The Dilemma Of Employee Turnover

Is Employee Turnover Really Something to Avoid?

For the last couple of years, employee turnover has become one of the organizations’ major concerns, and this topic has become a common subject of HR talks. The pandemic, remote work possibilities, and, as a result, changing expectations have taken the blame (not the leadership, by the way). For instance, a colleague informed me about a sales team in the insurance industry that has a turnover rate of 60%, which left me baffled. Wasn’t turnover expensive due to the loss of knowledge, recruitment and training costs, as well as rising compensation? Interestingly, despite such high turnovers, companies still seem to be making record earnings.

We all know that having 0% employee turnover is detrimental as the organization and its people stagnate, making change an impossible dream. Furthermore, there are employees whom we may want to let go of at some point, such as low performers, energy vampires, and unethical individuals. Will losing them harm the business? Sure enough, the answer here is no; actually, we want them to go, preferably to the competition. Furthermore, sometimes, when urgent change is inevitably needed, it is easier and faster to “change” the people instead of changing them.

So I’m proposing that perhaps the question should be not the turnover number but whether employee turnover is truly something to be avoided.

After 30 years in business, I have concluded that high turnovers are not a major issue for companies, but losing talent is. While turnover is not desirable, it is often inevitable. The number of job applications has increased significantly in recent years, indicating a surplus of the available workforce. It’s not a myth that having happy employees leads to happy customers, but achieving this level can be difficult and costly. Consider we divide our workforce into two groups: talents with experts and leaders as one category, and everyone else; we can focus on the former group. Experts are vital to running the organization smoothly, while true leaders are essential for a successful future. By identifying the talent group and focusing on their happiness and sustainability, they can guide, mentor, teach, motivate, and for sure find replacements for those who leave.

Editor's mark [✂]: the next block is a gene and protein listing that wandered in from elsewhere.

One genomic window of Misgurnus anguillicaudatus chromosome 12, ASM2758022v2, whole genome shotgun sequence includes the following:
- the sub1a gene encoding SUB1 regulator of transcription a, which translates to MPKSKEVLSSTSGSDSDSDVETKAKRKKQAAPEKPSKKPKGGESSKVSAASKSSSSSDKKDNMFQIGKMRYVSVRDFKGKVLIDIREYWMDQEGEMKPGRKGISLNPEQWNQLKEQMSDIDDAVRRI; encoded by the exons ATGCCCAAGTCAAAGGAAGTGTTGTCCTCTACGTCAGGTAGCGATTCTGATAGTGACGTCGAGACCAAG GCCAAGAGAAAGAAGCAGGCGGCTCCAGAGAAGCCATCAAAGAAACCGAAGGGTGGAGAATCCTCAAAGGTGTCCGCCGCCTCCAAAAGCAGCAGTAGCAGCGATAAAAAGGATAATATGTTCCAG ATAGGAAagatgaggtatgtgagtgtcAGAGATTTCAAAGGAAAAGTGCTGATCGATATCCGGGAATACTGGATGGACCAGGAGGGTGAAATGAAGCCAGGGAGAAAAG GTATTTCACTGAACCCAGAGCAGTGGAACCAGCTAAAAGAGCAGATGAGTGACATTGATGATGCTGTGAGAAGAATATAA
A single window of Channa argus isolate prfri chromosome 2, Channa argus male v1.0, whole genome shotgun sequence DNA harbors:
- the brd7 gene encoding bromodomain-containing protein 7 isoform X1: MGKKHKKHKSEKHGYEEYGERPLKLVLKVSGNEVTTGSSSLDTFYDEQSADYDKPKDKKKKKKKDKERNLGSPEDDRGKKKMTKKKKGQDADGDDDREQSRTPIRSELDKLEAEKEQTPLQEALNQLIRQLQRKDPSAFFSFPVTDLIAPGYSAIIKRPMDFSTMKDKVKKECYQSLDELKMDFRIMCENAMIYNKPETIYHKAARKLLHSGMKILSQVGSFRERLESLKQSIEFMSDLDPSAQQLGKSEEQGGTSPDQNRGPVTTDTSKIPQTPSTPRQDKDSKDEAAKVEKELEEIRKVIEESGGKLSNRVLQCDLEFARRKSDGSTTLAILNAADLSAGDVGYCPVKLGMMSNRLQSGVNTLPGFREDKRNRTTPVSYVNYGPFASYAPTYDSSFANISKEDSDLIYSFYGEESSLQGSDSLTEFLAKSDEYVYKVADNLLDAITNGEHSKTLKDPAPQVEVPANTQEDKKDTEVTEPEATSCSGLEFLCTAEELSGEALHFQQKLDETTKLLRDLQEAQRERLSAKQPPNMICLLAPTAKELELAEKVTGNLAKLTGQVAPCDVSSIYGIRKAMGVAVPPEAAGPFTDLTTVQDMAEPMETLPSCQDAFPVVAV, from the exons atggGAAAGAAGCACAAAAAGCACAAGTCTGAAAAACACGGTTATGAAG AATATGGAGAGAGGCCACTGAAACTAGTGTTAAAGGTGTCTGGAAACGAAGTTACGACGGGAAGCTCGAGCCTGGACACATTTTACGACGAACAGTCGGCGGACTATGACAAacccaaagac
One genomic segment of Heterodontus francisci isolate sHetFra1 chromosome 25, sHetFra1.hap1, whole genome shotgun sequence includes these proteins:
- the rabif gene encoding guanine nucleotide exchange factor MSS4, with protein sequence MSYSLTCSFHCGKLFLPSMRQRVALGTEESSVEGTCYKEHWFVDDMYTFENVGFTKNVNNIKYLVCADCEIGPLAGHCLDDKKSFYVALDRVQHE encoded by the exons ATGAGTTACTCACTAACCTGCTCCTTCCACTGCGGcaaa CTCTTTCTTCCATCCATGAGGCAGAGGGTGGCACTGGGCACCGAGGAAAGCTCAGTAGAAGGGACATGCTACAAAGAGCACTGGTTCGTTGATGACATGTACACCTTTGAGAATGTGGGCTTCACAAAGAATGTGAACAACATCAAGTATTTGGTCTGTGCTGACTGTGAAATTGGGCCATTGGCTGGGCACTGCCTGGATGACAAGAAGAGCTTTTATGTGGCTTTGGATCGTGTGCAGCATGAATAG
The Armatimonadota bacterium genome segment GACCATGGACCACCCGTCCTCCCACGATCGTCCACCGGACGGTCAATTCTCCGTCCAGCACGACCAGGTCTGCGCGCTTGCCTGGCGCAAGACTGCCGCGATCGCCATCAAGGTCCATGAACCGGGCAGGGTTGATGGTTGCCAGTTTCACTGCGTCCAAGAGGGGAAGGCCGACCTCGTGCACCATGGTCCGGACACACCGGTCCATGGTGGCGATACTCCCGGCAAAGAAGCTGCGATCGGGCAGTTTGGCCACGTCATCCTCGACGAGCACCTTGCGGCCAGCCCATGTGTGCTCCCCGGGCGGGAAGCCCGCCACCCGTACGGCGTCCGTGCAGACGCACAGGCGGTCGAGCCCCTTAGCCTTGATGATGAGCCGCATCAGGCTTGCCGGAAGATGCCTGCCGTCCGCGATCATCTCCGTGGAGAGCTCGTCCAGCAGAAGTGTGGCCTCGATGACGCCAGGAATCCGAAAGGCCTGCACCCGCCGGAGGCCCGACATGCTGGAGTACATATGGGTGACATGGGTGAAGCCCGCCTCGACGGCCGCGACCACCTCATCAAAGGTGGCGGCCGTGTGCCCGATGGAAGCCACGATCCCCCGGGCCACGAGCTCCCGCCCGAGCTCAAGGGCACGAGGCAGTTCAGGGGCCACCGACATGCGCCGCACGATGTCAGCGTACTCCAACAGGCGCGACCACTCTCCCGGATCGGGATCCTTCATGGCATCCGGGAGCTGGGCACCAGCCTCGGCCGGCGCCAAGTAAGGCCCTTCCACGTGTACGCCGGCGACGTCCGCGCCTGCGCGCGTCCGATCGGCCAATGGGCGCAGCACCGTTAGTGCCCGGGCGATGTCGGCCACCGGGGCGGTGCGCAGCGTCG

In this approach, companies can invest more in the well-being, development, and retention of the talent group, which is by far smaller and costs less. The turnover rate of this “talent” group is far more critical and should be measured separately. The others will come and go as better offers will always be on the table, encouraging them to make a happy move.

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